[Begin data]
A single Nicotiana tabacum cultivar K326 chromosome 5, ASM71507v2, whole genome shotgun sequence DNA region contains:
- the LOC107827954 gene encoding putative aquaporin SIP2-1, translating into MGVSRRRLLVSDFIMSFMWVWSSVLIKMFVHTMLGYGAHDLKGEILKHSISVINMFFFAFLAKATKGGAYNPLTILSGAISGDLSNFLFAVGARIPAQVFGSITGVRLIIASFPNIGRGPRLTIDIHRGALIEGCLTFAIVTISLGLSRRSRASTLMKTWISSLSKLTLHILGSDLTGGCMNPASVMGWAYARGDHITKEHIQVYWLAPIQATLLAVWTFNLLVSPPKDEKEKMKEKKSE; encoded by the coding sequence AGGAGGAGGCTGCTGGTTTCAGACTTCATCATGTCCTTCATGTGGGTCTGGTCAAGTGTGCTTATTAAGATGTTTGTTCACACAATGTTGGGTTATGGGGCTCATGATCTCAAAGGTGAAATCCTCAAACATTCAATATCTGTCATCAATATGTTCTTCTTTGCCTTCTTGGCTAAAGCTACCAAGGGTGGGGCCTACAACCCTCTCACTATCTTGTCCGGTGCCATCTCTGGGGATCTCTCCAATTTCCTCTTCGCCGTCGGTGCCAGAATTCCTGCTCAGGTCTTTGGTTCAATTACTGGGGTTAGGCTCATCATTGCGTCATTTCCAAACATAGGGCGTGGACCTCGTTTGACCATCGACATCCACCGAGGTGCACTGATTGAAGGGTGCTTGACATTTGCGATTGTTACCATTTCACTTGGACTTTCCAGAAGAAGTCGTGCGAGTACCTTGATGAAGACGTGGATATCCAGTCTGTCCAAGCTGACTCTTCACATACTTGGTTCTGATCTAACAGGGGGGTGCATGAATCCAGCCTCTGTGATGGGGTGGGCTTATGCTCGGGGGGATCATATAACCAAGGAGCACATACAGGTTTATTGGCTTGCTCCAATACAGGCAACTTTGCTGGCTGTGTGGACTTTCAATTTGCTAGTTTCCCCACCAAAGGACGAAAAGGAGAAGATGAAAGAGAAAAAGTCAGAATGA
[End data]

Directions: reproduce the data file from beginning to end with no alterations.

A single Nicotiana tabacum cultivar K326 chromosome 5, ASM71507v2, whole genome shotgun sequence DNA region contains:
- the LOC107827954 gene encoding putative aquaporin SIP2-1, translating into MGVSRRRLLVSDFIMSFMWVWSSVLIKMFVHTMLGYGAHDLKGEILKHSISVINMFFFAFLAKATKGGAYNPLTILSGAISGDLSNFLFAVGARIPAQVFGSITGVRLIIASFPNIGRGPRLTIDIHRGALIEGCLTFAIVTISLGLSRRSRASTLMKTWISSLSKLTLHILGSDLTGGCMNPASVMGWAYARGDHITKEHIQVYWLAPIQATLLAVWTFNLLVSPPKDEKEKMKEKKSE; encoded by the coding sequence AGGAGGAGGCTGCTGGTTTCAGACTTCATCATGTCCTTCATGTGGGTCTGGTCAAGTGTGCTTATTAAGATGTTTGTTCACACAATGTTGGGTTATGGGGCTCATGATCTCAAAGGTGAAATCCTCAAACATTCAATATCTGTCATCAATATGTTCTTCTTTGCCTTCTTGGCTAAAGCTACCAAGGGTGGGGCCTACAACCCTCTCACTATCTTGTCCGGTGCCATCTCTGGGGATCTCTCCAATTTCCTCTTCGCCGTCGGTGCCAGAATTCCTGCTCAGGTCTTTGGTTCAATTACTGGGGTTAGGCTCATCATTGCGTCATTTCCAAACATAGGGCGTGGACCTCGTTTGACCATCGACATCCACCGAGGTGCACTGATTGAAGGGTGCTTGACATTTGCGATTGTTACCATTTCACTTGGACTTTCCAGAAGAAGTCGTGCGAGTACCTTGATGAAGACGTGGATATCCAGTCTGTCCAAGCTGACTCTTCACATACTTGGTTCTGATCTAACAGGGGGGTGCATGAATCCAGCCTCTGTGATGGGGTGGGCTTATGCTCGGGGGGATCATATAACCAAGGAGCACATACAGGTTTATTGGCTTGCTCCAATACAGGCAACTTTGCTGGCTGTGTGGACTTTCAATTTGCTAGTTTCCCCACCAAAGGACGAAAAGGAGAAGATGAAAGAGAAAAAGTCAGAATGA